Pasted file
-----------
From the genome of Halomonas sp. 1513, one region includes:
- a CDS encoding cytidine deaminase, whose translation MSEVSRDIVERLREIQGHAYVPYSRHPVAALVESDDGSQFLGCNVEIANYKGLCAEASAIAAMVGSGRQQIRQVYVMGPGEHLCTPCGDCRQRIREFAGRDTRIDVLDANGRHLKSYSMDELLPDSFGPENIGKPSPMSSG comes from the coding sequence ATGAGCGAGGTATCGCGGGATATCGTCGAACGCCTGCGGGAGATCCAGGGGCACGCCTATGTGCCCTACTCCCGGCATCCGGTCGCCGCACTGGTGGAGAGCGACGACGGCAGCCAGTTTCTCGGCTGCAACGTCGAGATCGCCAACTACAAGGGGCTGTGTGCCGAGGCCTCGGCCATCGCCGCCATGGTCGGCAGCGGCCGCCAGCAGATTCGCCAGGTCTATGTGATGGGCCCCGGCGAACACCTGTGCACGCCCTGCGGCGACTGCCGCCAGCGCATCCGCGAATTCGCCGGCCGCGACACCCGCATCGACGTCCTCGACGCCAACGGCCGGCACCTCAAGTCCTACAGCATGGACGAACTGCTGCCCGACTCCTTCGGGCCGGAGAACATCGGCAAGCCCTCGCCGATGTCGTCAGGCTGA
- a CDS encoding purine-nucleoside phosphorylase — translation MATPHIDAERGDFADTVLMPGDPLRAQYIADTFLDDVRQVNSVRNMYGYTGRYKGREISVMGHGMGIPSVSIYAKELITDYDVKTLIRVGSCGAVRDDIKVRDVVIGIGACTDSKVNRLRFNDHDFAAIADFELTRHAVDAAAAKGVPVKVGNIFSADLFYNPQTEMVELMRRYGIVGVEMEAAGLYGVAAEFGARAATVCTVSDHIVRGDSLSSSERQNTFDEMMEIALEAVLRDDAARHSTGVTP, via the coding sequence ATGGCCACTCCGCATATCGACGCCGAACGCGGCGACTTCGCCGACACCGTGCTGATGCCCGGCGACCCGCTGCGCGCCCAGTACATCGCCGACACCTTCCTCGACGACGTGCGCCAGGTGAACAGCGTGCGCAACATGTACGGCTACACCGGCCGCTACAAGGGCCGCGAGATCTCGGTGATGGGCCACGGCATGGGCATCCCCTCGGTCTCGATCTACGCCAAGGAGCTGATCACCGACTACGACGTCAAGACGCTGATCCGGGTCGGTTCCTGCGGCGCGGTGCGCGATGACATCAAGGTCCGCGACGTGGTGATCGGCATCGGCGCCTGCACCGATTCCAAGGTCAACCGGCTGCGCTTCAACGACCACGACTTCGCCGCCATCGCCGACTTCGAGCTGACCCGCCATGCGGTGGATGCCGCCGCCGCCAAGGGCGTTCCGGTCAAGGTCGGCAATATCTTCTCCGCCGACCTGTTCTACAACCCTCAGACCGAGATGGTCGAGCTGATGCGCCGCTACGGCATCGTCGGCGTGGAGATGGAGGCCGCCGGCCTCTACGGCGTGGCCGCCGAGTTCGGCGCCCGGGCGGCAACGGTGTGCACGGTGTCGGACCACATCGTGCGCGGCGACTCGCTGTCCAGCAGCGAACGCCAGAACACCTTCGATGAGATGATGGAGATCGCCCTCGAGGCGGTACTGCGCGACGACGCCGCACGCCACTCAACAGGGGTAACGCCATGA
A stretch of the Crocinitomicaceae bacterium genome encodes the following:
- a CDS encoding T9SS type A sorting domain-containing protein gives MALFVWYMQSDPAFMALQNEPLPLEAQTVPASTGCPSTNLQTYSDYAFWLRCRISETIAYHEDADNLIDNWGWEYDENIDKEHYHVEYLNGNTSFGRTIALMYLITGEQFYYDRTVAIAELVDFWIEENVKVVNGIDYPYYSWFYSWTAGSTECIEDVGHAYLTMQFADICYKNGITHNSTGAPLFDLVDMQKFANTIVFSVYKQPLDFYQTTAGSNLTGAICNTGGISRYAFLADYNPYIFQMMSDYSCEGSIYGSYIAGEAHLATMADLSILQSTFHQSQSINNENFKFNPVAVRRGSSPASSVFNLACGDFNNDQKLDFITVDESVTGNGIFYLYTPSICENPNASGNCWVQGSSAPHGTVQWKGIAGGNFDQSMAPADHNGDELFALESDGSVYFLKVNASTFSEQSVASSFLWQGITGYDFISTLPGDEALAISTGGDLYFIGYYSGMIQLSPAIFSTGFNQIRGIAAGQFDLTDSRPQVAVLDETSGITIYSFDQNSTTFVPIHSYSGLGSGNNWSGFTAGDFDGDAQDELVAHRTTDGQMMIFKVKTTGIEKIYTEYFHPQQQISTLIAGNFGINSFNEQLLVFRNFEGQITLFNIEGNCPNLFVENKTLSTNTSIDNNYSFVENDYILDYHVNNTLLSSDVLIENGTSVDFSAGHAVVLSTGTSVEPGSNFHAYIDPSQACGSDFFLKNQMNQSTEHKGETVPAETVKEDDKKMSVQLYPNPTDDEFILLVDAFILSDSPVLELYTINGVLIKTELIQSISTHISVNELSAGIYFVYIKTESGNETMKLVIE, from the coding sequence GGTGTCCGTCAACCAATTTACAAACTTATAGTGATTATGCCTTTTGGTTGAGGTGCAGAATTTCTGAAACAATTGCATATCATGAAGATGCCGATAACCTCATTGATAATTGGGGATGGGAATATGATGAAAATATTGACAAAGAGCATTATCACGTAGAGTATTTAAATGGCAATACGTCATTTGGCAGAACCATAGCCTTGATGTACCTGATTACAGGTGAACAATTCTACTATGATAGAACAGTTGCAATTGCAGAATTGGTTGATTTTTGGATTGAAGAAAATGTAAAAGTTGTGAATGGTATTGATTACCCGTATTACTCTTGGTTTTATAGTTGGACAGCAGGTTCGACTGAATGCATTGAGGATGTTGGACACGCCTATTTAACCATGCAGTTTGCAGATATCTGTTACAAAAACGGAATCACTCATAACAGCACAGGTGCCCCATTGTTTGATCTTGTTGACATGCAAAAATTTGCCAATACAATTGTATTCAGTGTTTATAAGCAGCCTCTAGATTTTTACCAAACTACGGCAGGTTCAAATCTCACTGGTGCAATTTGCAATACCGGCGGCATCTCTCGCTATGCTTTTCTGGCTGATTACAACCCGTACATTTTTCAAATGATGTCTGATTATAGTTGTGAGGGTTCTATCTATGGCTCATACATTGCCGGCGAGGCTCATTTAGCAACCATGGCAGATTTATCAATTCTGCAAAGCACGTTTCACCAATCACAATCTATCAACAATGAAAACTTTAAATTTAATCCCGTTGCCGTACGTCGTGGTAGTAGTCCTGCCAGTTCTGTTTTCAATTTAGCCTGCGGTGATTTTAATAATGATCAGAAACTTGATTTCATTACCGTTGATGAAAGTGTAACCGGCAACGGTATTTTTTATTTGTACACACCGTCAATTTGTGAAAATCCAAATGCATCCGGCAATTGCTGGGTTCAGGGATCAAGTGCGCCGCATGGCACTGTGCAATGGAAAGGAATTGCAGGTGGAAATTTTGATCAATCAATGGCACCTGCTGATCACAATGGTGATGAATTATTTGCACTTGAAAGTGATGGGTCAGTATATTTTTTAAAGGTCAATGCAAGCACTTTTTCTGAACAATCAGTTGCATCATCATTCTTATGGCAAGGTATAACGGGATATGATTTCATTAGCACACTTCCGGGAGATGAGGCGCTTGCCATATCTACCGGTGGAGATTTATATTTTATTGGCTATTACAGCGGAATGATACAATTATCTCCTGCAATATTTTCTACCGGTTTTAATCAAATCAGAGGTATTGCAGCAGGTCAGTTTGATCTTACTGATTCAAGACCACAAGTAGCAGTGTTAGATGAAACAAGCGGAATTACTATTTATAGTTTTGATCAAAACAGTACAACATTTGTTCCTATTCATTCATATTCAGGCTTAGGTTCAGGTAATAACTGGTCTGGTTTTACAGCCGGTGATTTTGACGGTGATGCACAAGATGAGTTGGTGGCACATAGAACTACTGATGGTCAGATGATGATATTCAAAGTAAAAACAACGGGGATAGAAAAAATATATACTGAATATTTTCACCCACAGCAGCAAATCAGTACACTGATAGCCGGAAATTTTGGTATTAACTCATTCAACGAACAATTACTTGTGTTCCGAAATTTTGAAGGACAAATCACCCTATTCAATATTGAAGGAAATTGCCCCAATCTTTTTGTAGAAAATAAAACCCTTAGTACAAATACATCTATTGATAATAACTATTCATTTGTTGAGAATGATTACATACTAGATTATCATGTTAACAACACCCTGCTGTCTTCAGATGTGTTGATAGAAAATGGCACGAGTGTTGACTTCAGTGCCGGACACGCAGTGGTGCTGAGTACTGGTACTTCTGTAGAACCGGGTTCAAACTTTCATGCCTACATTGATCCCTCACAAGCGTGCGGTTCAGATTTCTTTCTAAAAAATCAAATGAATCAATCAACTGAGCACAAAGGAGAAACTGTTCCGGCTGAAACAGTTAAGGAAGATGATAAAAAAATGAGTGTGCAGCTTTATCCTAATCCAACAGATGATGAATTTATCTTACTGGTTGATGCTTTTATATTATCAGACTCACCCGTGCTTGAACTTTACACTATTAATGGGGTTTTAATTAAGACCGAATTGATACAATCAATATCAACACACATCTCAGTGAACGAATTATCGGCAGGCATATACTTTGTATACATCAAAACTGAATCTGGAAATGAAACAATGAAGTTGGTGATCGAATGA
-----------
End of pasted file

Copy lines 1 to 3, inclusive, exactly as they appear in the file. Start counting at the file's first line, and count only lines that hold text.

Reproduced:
From the genome of Halomonas sp. 1513, one region includes:
- a CDS encoding cytidine deaminase, whose translation MSEVSRDIVERLREIQGHAYVPYSRHPVAALVESDDGSQFLGCNVEIANYKGLCAEASAIAAMVGSGRQQIRQVYVMGPGEHLCTPCGDCRQRIREFAGRDTRIDVLDANGRHLKSYSMDELLPDSFGPENIGKPSPMSSG comes from the coding sequence ATGAGCGAGGTATCGCGGGATATCGTCGAACGCCTGCGGGAGATCCAGGGGCACGCCTATGTGCCCTACTCCCGGCATCCGGTCGCCGCACTGGTGGAGAGCGACGACGGCAGCCAGTTTCTCGGCTGCAACGTCGAGATCGCCAACTACAAGGGGCTGTGTGCCGAGGCCTCGGCCATCGCCGCCATGGTCGGCAGCGGCCGCCAGCAGATTCGCCAGGTCTATGTGATGGGCCCCGGCGAACACCTGTGCACGCCCTGCGGCGACTGCCGCCAGCGCATCCGCGAATTCGCCGGCCGCGACACCCGCATCGACGTCCTCGACGCCAACGGCCGGCACCTCAAGTCCTACAGCATGGACGAACTGCTGCCCGACTCCTTCGGGCCGGAGAACATCGGCAAGCCCTCGCCGATGTCGTCAGGCTGA
- a CDS encoding purine-nucleoside phosphorylase — translation MATPHIDAERGDFADTVLMPGDPLRAQYIADTFLDDVRQVNSVRNMYGYTGRYKGREISVMGHGMGIPSVSIYAKELITDYDVKTLIRVGSCGAVRDDIKVRDVVIGIGACTDSKVNRLRFNDHDFAAIADFELTRHAVDAAAAKGVPVKVGNIFSADLFYNPQTEMVELMRRYGIVGVEMEAAGLYGVAAEFGARAATVCTVSDHIVRGDSLSSSERQNTFDEMMEIALEAVLRDDAARHSTGVTP, via the coding sequence ATGGCCACTCCGCATATCGACGCCGAACGCGGCGACTTCGCCGACACCGTGCTGATGCCCGGCGACCCGCTGCGCGCCCAGTACATCGCCGACACCTTCCTCGACGACGTGCGCCAGGTGAACAGCGTGCGCAACATGTACGGCTACACCGGCCGCTACAAGGGCCGCGAGATCTCGGTGATGGGCCACGGCATGGGCATCCCCTCGGTCTCGATCTACGCCAAGGAGCTGATCACCGACTACGACGTCAAGACGCTGATCCGGGTCGGTTCCTGCGGCGCGGTGCGCGATGACATCAAGGTCCGCGACGTGGTGATCGGCATCGGCGCCTGCACCGATTCCAAGGTCAACCGGCTGCGCTTCAACGACCACGACTTCGCCGCCATCGCCGACTTCGAGCTGACCCGCCATGCGGTGGATGCCGCCGCCGCCAAGGGCGTTCCGGTCAAGGTCGGCAATATCTTCTCCGCCGACCTGTTCTACAACCCTCAGACCGAGATGGTCGAGCTGATGCGCCGCTACGGCATCGTCGGCGTGGAGATGGAGGCCGCCGGCCTCTACGGCGTGGCCGCCGAGTTCGGCGCCCGGGCGGCAACGGTGTGCACGGTGTCGGACCACATCGTGCGCGGCGACTCGCTGTCCAGCAGCGAACGCCAGAACACCTTCGATGAGATGATGGAGATCGCCCTCGAGGCGGTACTGCGCGACGACGCCGCACGCCACTCAACAGGGGTAACGCCATGA